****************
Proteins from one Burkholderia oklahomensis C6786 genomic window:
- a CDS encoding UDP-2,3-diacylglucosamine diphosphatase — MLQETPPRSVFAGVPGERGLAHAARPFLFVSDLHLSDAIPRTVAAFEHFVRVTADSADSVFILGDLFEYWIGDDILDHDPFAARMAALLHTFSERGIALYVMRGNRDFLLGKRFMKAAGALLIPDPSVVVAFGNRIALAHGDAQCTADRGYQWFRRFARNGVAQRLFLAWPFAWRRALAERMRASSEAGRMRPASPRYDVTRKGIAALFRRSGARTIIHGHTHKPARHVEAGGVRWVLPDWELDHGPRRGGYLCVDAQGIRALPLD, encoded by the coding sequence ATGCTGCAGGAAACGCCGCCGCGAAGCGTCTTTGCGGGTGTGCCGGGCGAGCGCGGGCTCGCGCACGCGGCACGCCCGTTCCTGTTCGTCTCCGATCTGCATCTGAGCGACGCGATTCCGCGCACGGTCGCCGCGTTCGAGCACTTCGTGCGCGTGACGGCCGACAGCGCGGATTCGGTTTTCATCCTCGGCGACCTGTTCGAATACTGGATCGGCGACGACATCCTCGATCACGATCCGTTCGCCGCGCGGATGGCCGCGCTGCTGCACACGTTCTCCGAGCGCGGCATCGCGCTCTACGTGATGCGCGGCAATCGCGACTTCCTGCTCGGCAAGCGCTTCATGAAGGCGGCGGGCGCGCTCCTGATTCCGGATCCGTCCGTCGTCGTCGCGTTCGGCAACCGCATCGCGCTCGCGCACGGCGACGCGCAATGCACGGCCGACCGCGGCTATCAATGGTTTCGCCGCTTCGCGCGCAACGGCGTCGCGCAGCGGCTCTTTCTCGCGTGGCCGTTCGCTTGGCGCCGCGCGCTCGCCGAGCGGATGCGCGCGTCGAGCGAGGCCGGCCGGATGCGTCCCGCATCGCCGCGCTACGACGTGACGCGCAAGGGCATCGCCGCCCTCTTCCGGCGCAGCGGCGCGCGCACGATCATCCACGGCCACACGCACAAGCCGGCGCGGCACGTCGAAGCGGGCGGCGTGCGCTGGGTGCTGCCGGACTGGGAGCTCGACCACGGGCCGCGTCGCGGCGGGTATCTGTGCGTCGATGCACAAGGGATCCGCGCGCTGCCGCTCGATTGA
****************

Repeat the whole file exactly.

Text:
Proteins from one Burkholderia oklahomensis C6786 genomic window:
- a CDS encoding UDP-2,3-diacylglucosamine diphosphatase — MLQETPPRSVFAGVPGERGLAHAARPFLFVSDLHLSDAIPRTVAAFEHFVRVTADSADSVFILGDLFEYWIGDDILDHDPFAARMAALLHTFSERGIALYVMRGNRDFLLGKRFMKAAGALLIPDPSVVVAFGNRIALAHGDAQCTADRGYQWFRRFARNGVAQRLFLAWPFAWRRALAERMRASSEAGRMRPASPRYDVTRKGIAALFRRSGARTIIHGHTHKPARHVEAGGVRWVLPDWELDHGPRRGGYLCVDAQGIRALPLD, encoded by the coding sequence ATGCTGCAGGAAACGCCGCCGCGAAGCGTCTTTGCGGGTGTGCCGGGCGAGCGCGGGCTCGCGCACGCGGCACGCCCGTTCCTGTTCGTCTCCGATCTGCATCTGAGCGACGCGATTCCGCGCACGGTCGCCGCGTTCGAGCACTTCGTGCGCGTGACGGCCGACAGCGCGGATTCGGTTTTCATCCTCGGCGACCTGTTCGAATACTGGATCGGCGACGACATCCTCGATCACGATCCGTTCGCCGCGCGGATGGCCGCGCTGCTGCACACGTTCTCCGAGCGCGGCATCGCGCTCTACGTGATGCGCGGCAATCGCGACTTCCTGCTCGGCAAGCGCTTCATGAAGGCGGCGGGCGCGCTCCTGATTCCGGATCCGTCCGTCGTCGTCGCGTTCGGCAACCGCATCGCGCTCGCGCACGGCGACGCGCAATGCACGGCCGACCGCGGCTATCAATGGTTTCGCCGCTTCGCGCGCAACGGCGTCGCGCAGCGGCTCTTTCTCGCGTGGCCGTTCGCTTGGCGCCGCGCGCTCGCCGAGCGGATGCGCGCGTCGAGCGAGGCCGGCCGGATGCGTCCCGCATCGCCGCGCTACGACGTGACGCGCAAGGGCATCGCCGCCCTCTTCCGGCGCAGCGGCGCGCGCACGATCATCCACGGCCACACGCACAAGCCGGCGCGGCACGTCGAAGCGGGCGGCGTGCGCTGGGTGCTGCCGGACTGGGAGCTCGACCACGGGCCGCGTCGCGGCGGGTATCTGTGCGTCGATGCACAAGGGATCCGCGCGCTGCCGCTCGATTGA